|Leading Article: Human Performance at the Computer|
|Introduction to the highlight topic "Human Performance at the Computer"|
|Performance – Merely A Technical Problem?|
|The Three Pillars of Human Performance at the Computer – Which One Fits Best?|
|Have You Ever Heard of Performance-Oriented (UI) Design?|
|Review ofGUI Bloopers 2.0 (Jeff Johnson)|
Once, I had to use an application that reminded me of a very basic usability question: What matters most? Based on my experiences, I found the answer quite revealing, especially with respect to the role of usability efforts in the development process. For this article, let me put the initial question slightly differently: Which usability problems annoy me most?
My number one problem is waiting times. Waiting times were an important issue in the mainframe era. As far as I can remember, waiting times beyond half a second were regarded as detrimental. With the advent of personal computers, waiting times no longer seemed to be an issue – users came to expect computers to respond immediately. The Web, however, is one of the reasons that waiting times did not disappear into the shadows of history. With the application that I am referring to, which is based on Web technology, waiting times reached a previously unknown dimension for me: They ranged from a few seconds on "good" days to several minutes (or an endless wait) on "bad" days. I thus had plenty of opportunities to experience the effects of waiting times and learned that they can disrupt your work completely; at worst, they can prevent you from making any progress. On the other hand, I also learned that you can cope with bad usability, provided that waiting times are short, and you can "muddle" your way through an application and achieve your goals. That is the reason why waiting times come first on my list of usability problems.
The application I am referring to crashed frequently. As a typical result, I lost my recent work and had to start over. So I tried to avoid crashes and invented counter-strategies. For example, after each minor change I saved my work. This procedure worked in most cases (though sometimes the system crashed when I saved the changes...) but led to an even more disruptive work flow. Seen in retrospect, the crashes led me to invent an inefficient "bypass" procedure, which was only partially effective. Now, if we rightly assume that the application's stability will improve over time so that it is no longer necessary to save your work after each small change, when will I realize that I can drop this inefficient procedure? Probably never, because eventually it will be deeply engrained in my work practices. Thus, crashes make us inefficient in two ways: We may lose our work, and we adopt inefficient strategies to circumvent the losses – reason enough to rank them second on my list of usability problems.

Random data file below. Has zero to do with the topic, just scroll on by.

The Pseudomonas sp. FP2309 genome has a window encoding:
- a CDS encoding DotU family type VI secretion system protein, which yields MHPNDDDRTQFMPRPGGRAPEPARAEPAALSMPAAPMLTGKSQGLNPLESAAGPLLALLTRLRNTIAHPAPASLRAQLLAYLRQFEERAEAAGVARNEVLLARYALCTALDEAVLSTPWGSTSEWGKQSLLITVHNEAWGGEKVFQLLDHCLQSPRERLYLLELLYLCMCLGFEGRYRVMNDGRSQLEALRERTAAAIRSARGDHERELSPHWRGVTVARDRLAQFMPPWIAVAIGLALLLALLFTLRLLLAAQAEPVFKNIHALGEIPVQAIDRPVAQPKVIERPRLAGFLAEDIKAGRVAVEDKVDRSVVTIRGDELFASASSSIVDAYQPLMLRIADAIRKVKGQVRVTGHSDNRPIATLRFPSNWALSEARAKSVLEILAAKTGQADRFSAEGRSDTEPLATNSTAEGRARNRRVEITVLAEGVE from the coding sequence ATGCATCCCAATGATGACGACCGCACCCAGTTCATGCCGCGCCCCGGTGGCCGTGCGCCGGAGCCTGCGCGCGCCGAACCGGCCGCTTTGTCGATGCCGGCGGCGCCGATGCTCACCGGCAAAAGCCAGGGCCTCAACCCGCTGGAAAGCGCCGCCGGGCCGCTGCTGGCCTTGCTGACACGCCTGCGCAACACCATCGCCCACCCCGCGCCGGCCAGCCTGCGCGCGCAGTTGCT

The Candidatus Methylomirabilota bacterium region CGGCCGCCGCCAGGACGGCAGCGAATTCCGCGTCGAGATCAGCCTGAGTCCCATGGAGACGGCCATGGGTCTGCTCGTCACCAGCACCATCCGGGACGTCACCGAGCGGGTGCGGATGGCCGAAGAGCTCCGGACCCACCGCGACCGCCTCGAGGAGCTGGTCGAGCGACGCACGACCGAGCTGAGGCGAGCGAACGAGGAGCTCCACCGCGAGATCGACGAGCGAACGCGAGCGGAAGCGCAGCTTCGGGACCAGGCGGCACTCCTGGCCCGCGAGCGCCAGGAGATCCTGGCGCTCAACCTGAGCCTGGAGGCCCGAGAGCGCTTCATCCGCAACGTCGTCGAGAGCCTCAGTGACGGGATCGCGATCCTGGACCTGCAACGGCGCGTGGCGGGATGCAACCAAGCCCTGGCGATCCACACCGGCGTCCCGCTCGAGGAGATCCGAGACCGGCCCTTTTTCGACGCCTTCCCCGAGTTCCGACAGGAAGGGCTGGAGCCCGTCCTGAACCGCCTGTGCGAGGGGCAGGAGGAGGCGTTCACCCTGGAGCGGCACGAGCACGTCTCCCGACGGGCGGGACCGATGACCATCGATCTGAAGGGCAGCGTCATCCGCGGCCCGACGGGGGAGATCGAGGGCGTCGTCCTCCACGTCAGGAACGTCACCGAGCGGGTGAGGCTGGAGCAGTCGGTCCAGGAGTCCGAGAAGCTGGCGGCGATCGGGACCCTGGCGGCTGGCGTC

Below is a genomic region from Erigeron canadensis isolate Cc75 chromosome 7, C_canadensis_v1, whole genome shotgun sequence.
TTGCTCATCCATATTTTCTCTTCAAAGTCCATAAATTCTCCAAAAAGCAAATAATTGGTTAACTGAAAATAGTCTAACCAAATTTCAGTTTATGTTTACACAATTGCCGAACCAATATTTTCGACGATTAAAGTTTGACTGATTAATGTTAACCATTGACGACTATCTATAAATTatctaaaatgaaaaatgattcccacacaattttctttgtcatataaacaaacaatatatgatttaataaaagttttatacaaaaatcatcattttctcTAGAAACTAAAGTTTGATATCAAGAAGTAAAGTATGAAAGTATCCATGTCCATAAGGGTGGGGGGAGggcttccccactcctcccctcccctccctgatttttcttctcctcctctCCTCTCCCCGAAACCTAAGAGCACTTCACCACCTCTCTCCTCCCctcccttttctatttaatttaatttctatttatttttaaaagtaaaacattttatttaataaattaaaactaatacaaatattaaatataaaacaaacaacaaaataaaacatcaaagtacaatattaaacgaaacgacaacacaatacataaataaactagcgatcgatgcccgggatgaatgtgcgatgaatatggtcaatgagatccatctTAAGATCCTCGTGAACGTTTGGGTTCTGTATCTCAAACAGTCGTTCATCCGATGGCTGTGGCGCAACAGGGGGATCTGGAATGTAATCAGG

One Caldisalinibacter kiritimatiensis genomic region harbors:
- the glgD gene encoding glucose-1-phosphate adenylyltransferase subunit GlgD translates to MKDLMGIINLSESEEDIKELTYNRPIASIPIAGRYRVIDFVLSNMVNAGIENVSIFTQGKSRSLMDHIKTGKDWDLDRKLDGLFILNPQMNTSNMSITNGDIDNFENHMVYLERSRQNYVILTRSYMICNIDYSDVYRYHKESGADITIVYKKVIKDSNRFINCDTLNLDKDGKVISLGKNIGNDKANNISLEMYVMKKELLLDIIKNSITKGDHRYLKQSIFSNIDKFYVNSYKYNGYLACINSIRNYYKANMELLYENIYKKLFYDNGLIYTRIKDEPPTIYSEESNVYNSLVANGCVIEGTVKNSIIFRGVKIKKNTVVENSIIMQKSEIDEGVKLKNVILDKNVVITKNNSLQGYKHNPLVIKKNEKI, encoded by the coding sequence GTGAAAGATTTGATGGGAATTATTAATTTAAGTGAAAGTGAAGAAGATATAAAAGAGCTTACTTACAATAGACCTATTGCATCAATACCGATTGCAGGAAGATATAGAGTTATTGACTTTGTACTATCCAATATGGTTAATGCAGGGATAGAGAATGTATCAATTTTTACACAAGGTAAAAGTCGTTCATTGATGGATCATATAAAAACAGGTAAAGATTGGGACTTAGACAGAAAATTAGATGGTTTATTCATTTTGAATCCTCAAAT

After the first dust had settled with respect to the application, that is, crashes had become rare, and waiting times were no longer in the range of several minutes, my picture got clearer about what ranks next after these two fundamental usability problems: In my opinion, it is missing functionality.
The lack of functionality can constrict you in several ways: In its severest form, it can prevent you from achieving your goals, or put simply, you cannot make the application do what you want it to do. That is, the system is not effective. In a "milder" but nonetheless annoying form, the system let's you achieve your goals but only in a very cumbersome fashion, which may drive you crazy. Here, the system dictates how you have to carry out procedures and doesn't allow you the flexibility that you want and need. That is, the system may be effective but it is not efficient.
As a simple example, think of an application that doesn't let you select several items at a time and perform an action on them, such as Delete. As a result, you have to carry out the procedure for each item separately. This is particularly cumbersome if procedures consist of several steps.
And then comes the rest. Are you surprised by this crude simplification? Do you believe that I am wrong? Wouldn't this mean that we can throw away all our usability efforts? Of course not, why should I bite the hand that feeds me... I know there are zillions of awful usability problems in today's software. But if I had only four categories at my disposal, I would definitely put the remainder of the problems into box four. And also remember that this is just my personal ranking...
Returning to the starting point, we find that my two most severe usability problems are basically "technical problems" which typically lie beyond the scope of traditional usability efforts. It's a bit like the old wisdom that your car has to have four wheels before you can drive it. In this metaphor, crashes mean that your car frequently breaks down en route. Thus, it makes little sense to improve an application's further usability until these two problems have been solved. By the way, missing functionality can be compared to driving in first gear only – also not a very pleasant outlook... Nevertheless, item three of my list of usability problems focuses on usability and reminds us how important it is to place the users and their needs at the center of the development process.